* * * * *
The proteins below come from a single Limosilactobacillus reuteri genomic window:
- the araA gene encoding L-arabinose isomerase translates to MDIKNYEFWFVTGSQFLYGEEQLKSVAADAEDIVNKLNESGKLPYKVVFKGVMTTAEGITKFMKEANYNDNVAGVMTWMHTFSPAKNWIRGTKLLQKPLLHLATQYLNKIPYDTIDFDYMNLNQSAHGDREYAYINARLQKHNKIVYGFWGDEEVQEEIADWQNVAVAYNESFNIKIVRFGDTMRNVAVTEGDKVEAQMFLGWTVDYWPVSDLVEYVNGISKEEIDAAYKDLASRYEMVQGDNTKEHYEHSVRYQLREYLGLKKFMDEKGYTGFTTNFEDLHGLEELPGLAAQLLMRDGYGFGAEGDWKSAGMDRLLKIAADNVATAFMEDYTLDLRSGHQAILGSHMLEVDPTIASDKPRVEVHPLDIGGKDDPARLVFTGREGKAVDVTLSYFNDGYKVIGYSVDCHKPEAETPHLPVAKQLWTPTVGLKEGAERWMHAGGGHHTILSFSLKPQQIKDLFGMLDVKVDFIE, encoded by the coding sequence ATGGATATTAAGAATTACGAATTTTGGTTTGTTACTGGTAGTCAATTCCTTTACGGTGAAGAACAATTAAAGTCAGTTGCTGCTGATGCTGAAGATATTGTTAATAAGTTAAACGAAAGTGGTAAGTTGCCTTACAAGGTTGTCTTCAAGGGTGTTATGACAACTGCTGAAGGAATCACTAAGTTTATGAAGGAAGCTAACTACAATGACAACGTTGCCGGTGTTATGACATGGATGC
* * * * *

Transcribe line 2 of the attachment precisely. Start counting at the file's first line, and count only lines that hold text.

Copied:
- the araA gene encoding L-arabinose isomerase translates to MDIKNYEFWFVTGSQFLYGEEQLKSVAADAEDIVNKLNESGKLPYKVVFKGVMTTAEGITKFMKEANYNDNVAGVMTWMHTFSPAKNWIRGTKLLQKPLLHLATQYLNKIPYDTIDFDYMNLNQSAHGDREYAYINARLQKHNKIVYGFWGDEEVQEEIADWQNVAVAYNESFNIKIVRFGDTMRNVAVTEGDKVEAQMFLGWTVDYWPVSDLVEYVNGISKEEIDAAYKDLASRYEMVQGDNTKEHYEHSVRYQLREYLGLKKFMDEKGYTGFTTNFEDLHGLEELPGLAAQLLMRDGYGFGAEGDWKSAGMDRLLKIAADNVATAFMEDYTLDLRSGHQAILGSHMLEVDPTIASDKPRVEVHPLDIGGKDDPARLVFTGREGKAVDVTLSYFNDGYKVIGYSVDCHKPEAETPHLPVAKQLWTPTVGLKEGAERWMHAGGGHHTILSFSLKPQQIKDLFGMLDVKVDFIE, encoded by the coding sequence ATGGATATTAAGAATTACGAATTTTGGTTTGTTACTGGTAGTCAATTCCTTTACGGTGAAGAACAATTAAAGTCAGTTGCTGCTGATGCTGAAGATATTGTTAATAAGTTAAACGAAAGTGGTAAGTTGCCTTACAAGGTTGTCTTCAAGGGTGTTATGACAACTGCTGAAGGAATCACTAAGTTTATGAAGGAAGCTAACTACAATGACAACGTTGCCGGTGTTATGACATGGATGC